Over the past two years, we have all learned that soap is definitely good for cleaning. But how does soap work? Does soap also kill bacteria and viruses?
Soap as a surfactant
Soap is a natural surfactant, and as such, its job is to clean and remove dirt from the surfaces it comes in contact with. There are two ways that soap works. Firstly, it binds with oils and otherwise insoluble particles, making them soluble and easily removable with water. Secondly, it can also destroy viruses and bacteria by breaking through their fatty outer layer and ripping them apart.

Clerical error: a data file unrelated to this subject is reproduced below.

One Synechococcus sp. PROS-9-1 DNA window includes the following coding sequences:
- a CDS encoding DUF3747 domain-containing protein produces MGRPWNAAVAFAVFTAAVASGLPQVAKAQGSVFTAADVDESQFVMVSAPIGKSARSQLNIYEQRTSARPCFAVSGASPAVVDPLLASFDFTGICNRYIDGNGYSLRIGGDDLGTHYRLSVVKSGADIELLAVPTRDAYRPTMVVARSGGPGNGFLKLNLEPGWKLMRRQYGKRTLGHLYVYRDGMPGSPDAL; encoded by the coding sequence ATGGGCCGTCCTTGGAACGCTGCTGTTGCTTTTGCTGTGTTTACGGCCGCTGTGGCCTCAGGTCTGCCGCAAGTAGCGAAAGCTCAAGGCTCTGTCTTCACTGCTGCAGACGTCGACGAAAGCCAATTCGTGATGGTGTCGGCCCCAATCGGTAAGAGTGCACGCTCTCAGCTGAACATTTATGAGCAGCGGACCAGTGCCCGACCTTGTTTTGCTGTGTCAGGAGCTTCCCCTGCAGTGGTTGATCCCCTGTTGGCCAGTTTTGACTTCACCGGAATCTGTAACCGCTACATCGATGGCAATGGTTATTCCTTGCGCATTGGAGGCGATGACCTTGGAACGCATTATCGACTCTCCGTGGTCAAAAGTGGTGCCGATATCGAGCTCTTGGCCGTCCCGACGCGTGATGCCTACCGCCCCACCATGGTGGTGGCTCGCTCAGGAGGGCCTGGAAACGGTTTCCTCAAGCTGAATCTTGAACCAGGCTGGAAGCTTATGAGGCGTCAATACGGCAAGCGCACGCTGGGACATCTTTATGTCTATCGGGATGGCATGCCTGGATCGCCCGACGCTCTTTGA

Soap against bacteria and viruses
Soap also has the composition to remove bacteria and viruses from surfaces physically. It can also kill many of them because bacteria and viruses have lipids (fats) outer membranes. The soap molecules connect the lipids in their membranes and dissolve them - essentially making the virus inactive and killing the bacteria. Hooray!
So, there you have it! Because of its unique chemical composition and properties, soap effectively cleans our hands, bodies, and surfaces. Not only does soap remove dirt, but it also can kill certain viruses and bacteria.